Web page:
One type of kick that I've had the opportunity to demonstrate several times is kicking to a spot on the end rail from the opposite end rail. It came up in class as well as in a recent game in competition, where I was able to show a group of people after the match how to calculate the kick. It's based on a simple system / principle I learned playing three cushion, I've also seen it referenced a few other times but very rarely. Which is why I thought I'd add it to my list of instructional articles on the topic!
You'll need to test out your particular table, but for most tables this works pretty well. You may need to increase your speed slightly or even use just a hair of running (in this case right) english. If you want to kick at the ball with a firmer speed, you can do that as well by using normal running english (1/2 to 1 tip above center, 1/2 to 1 tip of english). This gives you two reference speeds to use as needed, slow to medium or firm, just be sure to use the appropriate english to match the speed you are using.
So this is great, but what if the balls aren't positioned like this? Well, it turns out that the cue ball will return to the same spot it started from on the opposite end rail if shot through the back of the side pocket. This means if the cue ball were 1 diamond down from pocket C, it will return to 1 diamond down from pocket A, and so on. This is even more useful, but what if you need to kick at a ball in a different position on the other end rail? Read on...
But since I want to hit the 8 ball, which is 1 1/2 diamonds farther up the rail, I adjust my aim point by that same amount, 1 1/2 diamonds closer as shown above by ball A on the rail. As mentioned above, I can aim at this spot and choose to use a slow to medium speed and no english or firm speed with running english, I should hit the 8 ball and quite possibly make it from this position, with also a good probability of getting shape on the final 9 ball.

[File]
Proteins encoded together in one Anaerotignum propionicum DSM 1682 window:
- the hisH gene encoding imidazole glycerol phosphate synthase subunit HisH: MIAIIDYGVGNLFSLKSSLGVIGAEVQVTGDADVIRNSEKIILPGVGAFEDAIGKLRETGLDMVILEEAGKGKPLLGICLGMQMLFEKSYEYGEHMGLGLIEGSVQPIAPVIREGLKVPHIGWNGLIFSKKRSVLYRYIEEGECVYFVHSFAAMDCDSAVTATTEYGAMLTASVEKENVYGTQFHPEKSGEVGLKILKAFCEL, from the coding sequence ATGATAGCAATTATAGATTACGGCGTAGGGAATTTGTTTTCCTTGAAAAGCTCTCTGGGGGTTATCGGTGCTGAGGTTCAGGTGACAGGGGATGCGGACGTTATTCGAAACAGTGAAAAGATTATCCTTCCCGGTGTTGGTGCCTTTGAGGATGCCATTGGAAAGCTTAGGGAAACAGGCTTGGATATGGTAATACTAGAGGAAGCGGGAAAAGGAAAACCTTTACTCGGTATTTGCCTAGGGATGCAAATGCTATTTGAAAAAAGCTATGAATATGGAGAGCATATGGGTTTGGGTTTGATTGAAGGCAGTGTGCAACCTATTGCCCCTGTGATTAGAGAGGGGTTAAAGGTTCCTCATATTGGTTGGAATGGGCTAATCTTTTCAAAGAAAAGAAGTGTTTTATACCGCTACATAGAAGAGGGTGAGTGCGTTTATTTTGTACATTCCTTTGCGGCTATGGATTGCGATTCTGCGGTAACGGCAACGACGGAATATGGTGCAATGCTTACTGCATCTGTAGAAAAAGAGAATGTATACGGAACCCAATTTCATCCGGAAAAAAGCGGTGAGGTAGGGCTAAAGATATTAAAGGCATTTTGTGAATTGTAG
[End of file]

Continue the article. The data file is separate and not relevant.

This system works best when the cue ball is near the end rail, but the object ball can be anywhere as long as you can estimate the line off of the side rail. If the cue ball is more than just a few inches away from the end rail, and if you need to make an adjustment to hit a different spot on the opposite end rail, the calculations won't work correctly - try it and you'll see what I mean. In this case, you can still use the system but you have to combine it with the spot on the wall technique to adjust for the change in the cue ball origin. Perhaps I'll cover this in a future article. But these types of situations come up all the time from end rail to end rail, so by having this knowledge and with a little practice you can quickly add another weapon into your kicking arsenal.
In summary - test out your table, figure out what speed and english (if any) is needed to make the reference middle diamond to middle diamond shot by shooting at the back of the side pocket. Then when kicking at a ball, determine your starting position and subtract or add based on whether the object ball you are trying to hit is forward or behind the same position on the opposite end rail. Simple, no numbers to remember, no calculations to perform, and amazingly accurate.
Enjoy, and happy kicking!